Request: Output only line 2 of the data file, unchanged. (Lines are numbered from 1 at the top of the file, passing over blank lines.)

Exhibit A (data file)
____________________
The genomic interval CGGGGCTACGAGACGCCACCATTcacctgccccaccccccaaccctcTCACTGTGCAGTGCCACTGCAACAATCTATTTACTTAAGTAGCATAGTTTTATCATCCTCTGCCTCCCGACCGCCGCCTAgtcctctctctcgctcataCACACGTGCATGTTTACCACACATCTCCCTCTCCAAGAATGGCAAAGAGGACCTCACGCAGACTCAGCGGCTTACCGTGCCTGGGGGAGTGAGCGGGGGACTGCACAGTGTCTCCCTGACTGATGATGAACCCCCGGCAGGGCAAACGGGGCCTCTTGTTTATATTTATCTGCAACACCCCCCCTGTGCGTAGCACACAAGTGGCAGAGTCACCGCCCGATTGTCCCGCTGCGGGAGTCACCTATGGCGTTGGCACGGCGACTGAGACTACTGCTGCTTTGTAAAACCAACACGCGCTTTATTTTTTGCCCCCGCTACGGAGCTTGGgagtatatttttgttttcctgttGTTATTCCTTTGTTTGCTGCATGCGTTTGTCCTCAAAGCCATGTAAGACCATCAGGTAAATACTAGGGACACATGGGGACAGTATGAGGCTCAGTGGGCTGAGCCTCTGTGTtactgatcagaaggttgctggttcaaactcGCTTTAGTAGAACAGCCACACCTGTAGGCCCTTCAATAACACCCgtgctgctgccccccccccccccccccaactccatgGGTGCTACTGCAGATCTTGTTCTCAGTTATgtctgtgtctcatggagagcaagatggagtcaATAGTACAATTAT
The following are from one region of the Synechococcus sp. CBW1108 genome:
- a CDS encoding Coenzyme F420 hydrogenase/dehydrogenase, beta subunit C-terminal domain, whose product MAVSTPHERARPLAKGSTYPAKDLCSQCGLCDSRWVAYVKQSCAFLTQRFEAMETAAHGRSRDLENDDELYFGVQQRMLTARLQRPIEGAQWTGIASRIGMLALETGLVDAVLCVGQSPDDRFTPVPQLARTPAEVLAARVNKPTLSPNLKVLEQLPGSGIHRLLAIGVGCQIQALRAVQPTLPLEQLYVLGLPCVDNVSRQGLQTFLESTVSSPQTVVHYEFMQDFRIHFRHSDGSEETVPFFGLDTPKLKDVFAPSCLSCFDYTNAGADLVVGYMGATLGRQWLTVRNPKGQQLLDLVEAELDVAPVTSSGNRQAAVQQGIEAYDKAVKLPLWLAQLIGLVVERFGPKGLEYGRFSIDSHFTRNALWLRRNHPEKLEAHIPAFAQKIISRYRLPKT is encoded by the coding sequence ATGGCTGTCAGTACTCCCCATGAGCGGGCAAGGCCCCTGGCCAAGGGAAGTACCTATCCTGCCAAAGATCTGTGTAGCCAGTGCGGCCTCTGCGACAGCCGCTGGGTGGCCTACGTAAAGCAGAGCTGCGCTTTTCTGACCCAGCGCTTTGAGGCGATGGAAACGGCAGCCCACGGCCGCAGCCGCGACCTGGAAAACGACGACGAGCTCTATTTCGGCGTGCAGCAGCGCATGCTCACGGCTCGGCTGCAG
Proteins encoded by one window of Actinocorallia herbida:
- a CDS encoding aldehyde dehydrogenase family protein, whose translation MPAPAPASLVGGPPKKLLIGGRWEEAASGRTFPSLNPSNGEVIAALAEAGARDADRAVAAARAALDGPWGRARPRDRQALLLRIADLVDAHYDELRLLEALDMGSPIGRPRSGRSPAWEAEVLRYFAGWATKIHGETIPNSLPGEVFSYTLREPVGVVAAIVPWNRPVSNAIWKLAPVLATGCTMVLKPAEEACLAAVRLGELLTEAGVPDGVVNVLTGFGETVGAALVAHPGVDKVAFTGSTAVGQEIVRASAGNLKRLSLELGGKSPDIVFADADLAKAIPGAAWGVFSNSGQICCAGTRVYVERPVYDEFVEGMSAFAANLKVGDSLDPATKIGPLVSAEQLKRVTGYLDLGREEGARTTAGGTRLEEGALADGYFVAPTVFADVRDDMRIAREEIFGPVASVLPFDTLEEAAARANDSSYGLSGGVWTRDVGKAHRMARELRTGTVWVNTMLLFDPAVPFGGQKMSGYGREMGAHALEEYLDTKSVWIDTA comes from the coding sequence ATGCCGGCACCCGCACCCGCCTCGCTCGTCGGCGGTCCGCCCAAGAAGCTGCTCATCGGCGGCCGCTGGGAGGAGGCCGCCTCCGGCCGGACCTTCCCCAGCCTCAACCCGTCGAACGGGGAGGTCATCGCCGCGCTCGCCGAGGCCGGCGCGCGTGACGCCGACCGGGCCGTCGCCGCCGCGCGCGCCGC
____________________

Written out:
The following are from one region of the Synechococcus sp. CBW1108 genome: